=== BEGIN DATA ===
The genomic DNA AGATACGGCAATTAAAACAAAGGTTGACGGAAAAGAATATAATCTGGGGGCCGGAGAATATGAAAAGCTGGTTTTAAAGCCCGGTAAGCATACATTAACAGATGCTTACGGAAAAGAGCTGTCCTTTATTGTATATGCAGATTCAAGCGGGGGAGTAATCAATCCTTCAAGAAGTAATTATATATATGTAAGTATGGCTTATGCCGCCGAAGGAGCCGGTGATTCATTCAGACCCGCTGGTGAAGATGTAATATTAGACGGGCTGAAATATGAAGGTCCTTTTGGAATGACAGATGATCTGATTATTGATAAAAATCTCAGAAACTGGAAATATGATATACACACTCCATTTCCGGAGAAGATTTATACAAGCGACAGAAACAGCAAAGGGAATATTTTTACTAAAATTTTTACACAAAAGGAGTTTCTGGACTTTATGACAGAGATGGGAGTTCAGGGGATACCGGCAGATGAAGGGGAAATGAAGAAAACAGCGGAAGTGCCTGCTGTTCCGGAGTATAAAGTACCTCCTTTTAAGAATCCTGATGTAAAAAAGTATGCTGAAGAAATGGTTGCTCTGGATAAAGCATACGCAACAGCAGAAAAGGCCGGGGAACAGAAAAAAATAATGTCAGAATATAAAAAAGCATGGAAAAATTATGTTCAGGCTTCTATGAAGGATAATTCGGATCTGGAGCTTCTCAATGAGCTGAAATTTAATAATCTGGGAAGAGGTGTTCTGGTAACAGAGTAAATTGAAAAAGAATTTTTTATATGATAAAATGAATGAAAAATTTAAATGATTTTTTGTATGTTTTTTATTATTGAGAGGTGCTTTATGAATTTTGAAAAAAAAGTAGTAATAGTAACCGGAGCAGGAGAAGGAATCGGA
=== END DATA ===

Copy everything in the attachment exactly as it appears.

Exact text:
The genomic DNA AGATACGGCAATTAAAACAAAGGTTGACGGAAAAGAATATAATCTGGGGGCCGGAGAATATGAAAAGCTGGTTTTAAAGCCCGGTAAGCATACATTAACAGATGCTTACGGAAAAGAGCTGTCCTTTATTGTATATGCAGATTCAAGCGGGGGAGTAATCAATCCTTCAAGAAGTAATTATATATATGTAAGTATGGCTTATGCCGCCGAAGGAGCCGGTGATTCATTCAGACCCGCTGGTGAAGATGTAATATTAGACGGGCTGAAATATGAAGGTCCTTTTGGAATGACAGATGATCTGATTATTGATAAAAATCTCAGAAACTGGAAATATGATATACACACTCCATTTCCGGAGAAGATTTATACAAGCGACAGAAACAGCAAAGGGAATATTTTTACTAAAATTTTTACACAAAAGGAGTTTCTGGACTTTATGACAGAGATGGGAGTTCAGGGGATACCGGCAGATGAAGGGGAAATGAAGAAAACAGCGGAAGTGCCTGCTGTTCCGGAGTATAAAGTACCTCCTTTTAAGAATCCTGATGTAAAAAAGTATGCTGAAGAAATGGTTGCTCTGGATAAAGCATACGCAACAGCAGAAAAGGCCGGGGAACAGAAAAAAATAATGTCAGAATATAAAAAAGCATGGAAAAATTATGTTCAGGCTTCTATGAAGGATAATTCGGATCTGGAGCTTCTCAATGAGCTGAAATTTAATAATCTGGGAAGAGGTGTTCTGGTAACAGAGTAAATTGAAAAAGAATTTTTTATATGATAAAATGAATGAAAAATTTAAATGATTTTTTGTATGTTTTTTATTATTGAGAGGTGCTTTATGAATTTTGAAAAAAAAGTAGTAATAGTAACCGGAGCAGGAGAAGGAATCGGA